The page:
One of the defining characteristics of a takedown provider is its ability to detect phishing sites. Through various approaches, takedown vendors have defined their strategies for detection of malicious emails - either building up their own spam traps, pulling data from third-parties like the Anti-Phishing Working Group, partnering with mail service providers, or even acquiring other organizations. While these approaches are often successful, in that they detect a significant number of phishing attacks, they are still incomplete, and often are missing a non-negligible amount of phish.
To close the gap between your takedown providers’ detection methods and the actual number of phishing attacks out there, you should be considering implementing ABF.
What is ABF?
ABF is a simple, easy-to-implement approach to automating the delivery of suspect emails or URLs from your customers to your takedown vendor. Simply set up a mail rule for your customer-facing reporting address (usually a variation of phishing@ or email@example.com) to distribute the email to your vendor, and have them action everything 24/7 as needed. Without ABF, this process is entirely manual - customer emails your abuse box a suspicious message, you have someone at your SOC review the email for phishing content, then manually forward the email (or extract the URL and forward it) to your takedown vendor for action. Additionally, implementation of ABF can help your organization meet FFIEC guidelines on Incident Response.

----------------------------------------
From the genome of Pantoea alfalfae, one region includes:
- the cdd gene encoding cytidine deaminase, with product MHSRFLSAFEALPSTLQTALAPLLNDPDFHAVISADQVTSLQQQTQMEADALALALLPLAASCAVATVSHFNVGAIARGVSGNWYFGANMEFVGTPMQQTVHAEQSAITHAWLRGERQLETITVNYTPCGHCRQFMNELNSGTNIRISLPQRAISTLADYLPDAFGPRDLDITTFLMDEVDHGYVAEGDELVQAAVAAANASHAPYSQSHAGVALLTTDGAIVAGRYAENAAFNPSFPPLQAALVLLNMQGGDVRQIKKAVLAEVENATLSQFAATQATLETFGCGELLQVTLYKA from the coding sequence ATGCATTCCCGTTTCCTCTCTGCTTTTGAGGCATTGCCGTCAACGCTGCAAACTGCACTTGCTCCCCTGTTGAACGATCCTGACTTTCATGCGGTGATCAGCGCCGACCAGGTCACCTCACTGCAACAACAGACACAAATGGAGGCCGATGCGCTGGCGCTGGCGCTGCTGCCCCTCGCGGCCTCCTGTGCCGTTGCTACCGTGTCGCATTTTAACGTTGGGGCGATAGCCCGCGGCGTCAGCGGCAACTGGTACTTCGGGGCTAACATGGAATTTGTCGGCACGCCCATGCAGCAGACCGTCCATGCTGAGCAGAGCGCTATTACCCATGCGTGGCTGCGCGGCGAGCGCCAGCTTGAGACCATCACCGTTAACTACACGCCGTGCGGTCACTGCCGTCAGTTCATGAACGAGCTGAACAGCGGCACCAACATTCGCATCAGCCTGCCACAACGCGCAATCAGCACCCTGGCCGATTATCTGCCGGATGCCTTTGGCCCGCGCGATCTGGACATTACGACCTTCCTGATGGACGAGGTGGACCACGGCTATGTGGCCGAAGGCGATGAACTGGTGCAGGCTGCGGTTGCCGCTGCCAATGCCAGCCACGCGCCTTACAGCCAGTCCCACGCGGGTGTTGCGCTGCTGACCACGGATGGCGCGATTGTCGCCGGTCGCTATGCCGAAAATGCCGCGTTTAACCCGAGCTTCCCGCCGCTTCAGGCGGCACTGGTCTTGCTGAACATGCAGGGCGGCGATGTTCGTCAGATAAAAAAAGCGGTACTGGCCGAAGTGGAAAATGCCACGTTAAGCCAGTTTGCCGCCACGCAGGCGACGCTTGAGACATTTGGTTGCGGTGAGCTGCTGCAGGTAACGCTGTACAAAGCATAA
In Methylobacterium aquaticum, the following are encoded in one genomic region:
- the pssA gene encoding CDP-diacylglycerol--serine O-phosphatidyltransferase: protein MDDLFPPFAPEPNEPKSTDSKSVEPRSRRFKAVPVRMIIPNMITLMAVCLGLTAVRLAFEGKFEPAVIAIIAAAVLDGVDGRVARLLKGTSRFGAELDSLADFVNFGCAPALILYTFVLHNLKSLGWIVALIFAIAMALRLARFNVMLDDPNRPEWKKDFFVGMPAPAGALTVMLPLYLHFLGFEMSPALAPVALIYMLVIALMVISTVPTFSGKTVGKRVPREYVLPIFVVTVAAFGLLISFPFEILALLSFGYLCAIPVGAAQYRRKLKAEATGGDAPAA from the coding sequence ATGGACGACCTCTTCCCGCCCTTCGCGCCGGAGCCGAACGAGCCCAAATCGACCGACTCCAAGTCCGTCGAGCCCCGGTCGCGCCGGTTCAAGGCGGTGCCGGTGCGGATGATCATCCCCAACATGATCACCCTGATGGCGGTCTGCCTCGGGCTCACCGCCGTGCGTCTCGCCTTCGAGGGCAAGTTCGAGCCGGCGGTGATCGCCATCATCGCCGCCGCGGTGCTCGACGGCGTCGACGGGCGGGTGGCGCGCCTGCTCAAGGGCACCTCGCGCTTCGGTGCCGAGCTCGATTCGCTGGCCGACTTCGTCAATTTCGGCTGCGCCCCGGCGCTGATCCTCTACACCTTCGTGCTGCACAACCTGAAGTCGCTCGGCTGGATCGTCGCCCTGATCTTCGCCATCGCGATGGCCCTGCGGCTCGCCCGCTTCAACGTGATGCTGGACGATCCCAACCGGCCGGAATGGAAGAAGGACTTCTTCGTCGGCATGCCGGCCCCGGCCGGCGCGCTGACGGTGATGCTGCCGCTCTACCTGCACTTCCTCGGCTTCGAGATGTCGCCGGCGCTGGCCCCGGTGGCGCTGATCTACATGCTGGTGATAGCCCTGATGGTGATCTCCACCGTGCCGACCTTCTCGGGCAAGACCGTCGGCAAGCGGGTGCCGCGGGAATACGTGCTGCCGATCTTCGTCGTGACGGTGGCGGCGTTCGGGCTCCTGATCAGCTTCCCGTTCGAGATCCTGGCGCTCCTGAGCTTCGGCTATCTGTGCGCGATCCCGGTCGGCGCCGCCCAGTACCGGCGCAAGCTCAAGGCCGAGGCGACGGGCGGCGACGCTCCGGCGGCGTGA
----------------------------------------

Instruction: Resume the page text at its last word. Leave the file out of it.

Every BrandProtect Identity Theft contract comes with ABF included at no extra cost, however some customers have not yet implemented it, for various reasons - some don’t have a fraud-related reporting address (only general “contactus@” type distribution lists), some only get rare reports, and can handle the workload themselves. Currently 90% of BrandProtect Identity Theft customers have ABF in place, with varying levels of complexity - most have taken the approach outlined above, though some have taken extra steps to ensure that customer data is not included in the forwarding. These extra steps include systematically parsing the message and flagging any that contain PII to be manually reviewed prior to forwarding, or extracting the URLs from submitted emails and only forwarding those to the takedown provider.
Regardless of the level of complexity implemented, our customers have seen significantly reduced response times (time between detection to initiating takedown action to successful takedown) to newly-reported phishing sites, as well as freed up internal manpower to focus on other, more pressing tasks than reviewing email. In some cases, these savings equate to an entire FTE, meaning implementation of a mail rule could result in upwards of 75% cost reductions!
Saving you time and money - isn’t that what you pay your takedown partner to do?